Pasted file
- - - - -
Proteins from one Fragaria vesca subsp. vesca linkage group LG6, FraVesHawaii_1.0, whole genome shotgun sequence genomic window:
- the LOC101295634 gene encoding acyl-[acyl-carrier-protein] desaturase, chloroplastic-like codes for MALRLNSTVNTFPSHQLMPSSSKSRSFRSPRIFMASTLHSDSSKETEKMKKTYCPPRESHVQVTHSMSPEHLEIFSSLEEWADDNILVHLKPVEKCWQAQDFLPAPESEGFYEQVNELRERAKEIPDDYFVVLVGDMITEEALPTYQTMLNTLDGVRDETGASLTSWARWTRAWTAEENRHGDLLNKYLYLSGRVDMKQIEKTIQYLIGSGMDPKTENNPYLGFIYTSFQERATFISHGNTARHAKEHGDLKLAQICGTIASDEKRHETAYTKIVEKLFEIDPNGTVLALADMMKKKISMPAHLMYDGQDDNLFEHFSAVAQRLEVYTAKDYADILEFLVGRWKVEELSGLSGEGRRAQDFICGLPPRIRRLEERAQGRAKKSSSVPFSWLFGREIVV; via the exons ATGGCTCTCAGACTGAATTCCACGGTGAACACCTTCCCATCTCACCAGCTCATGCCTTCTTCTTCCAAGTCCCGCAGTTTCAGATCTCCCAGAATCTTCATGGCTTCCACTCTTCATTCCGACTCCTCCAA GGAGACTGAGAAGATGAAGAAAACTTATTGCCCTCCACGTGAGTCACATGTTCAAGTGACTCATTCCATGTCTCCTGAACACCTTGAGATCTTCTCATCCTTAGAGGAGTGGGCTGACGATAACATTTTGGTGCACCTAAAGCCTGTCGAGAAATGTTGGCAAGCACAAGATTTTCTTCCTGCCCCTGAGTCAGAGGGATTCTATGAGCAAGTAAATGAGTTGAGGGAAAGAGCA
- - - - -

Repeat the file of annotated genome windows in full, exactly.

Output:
Proteins from one Fragaria vesca subsp. vesca linkage group LG6, FraVesHawaii_1.0, whole genome shotgun sequence genomic window:
- the LOC101295634 gene encoding acyl-[acyl-carrier-protein] desaturase, chloroplastic-like codes for MALRLNSTVNTFPSHQLMPSSSKSRSFRSPRIFMASTLHSDSSKETEKMKKTYCPPRESHVQVTHSMSPEHLEIFSSLEEWADDNILVHLKPVEKCWQAQDFLPAPESEGFYEQVNELRERAKEIPDDYFVVLVGDMITEEALPTYQTMLNTLDGVRDETGASLTSWARWTRAWTAEENRHGDLLNKYLYLSGRVDMKQIEKTIQYLIGSGMDPKTENNPYLGFIYTSFQERATFISHGNTARHAKEHGDLKLAQICGTIASDEKRHETAYTKIVEKLFEIDPNGTVLALADMMKKKISMPAHLMYDGQDDNLFEHFSAVAQRLEVYTAKDYADILEFLVGRWKVEELSGLSGEGRRAQDFICGLPPRIRRLEERAQGRAKKSSSVPFSWLFGREIVV; via the exons ATGGCTCTCAGACTGAATTCCACGGTGAACACCTTCCCATCTCACCAGCTCATGCCTTCTTCTTCCAAGTCCCGCAGTTTCAGATCTCCCAGAATCTTCATGGCTTCCACTCTTCATTCCGACTCCTCCAA GGAGACTGAGAAGATGAAGAAAACTTATTGCCCTCCACGTGAGTCACATGTTCAAGTGACTCATTCCATGTCTCCTGAACACCTTGAGATCTTCTCATCCTTAGAGGAGTGGGCTGACGATAACATTTTGGTGCACCTAAAGCCTGTCGAGAAATGTTGGCAAGCACAAGATTTTCTTCCTGCCCCTGAGTCAGAGGGATTCTATGAGCAAGTAAATGAGTTGAGGGAAAGAGCA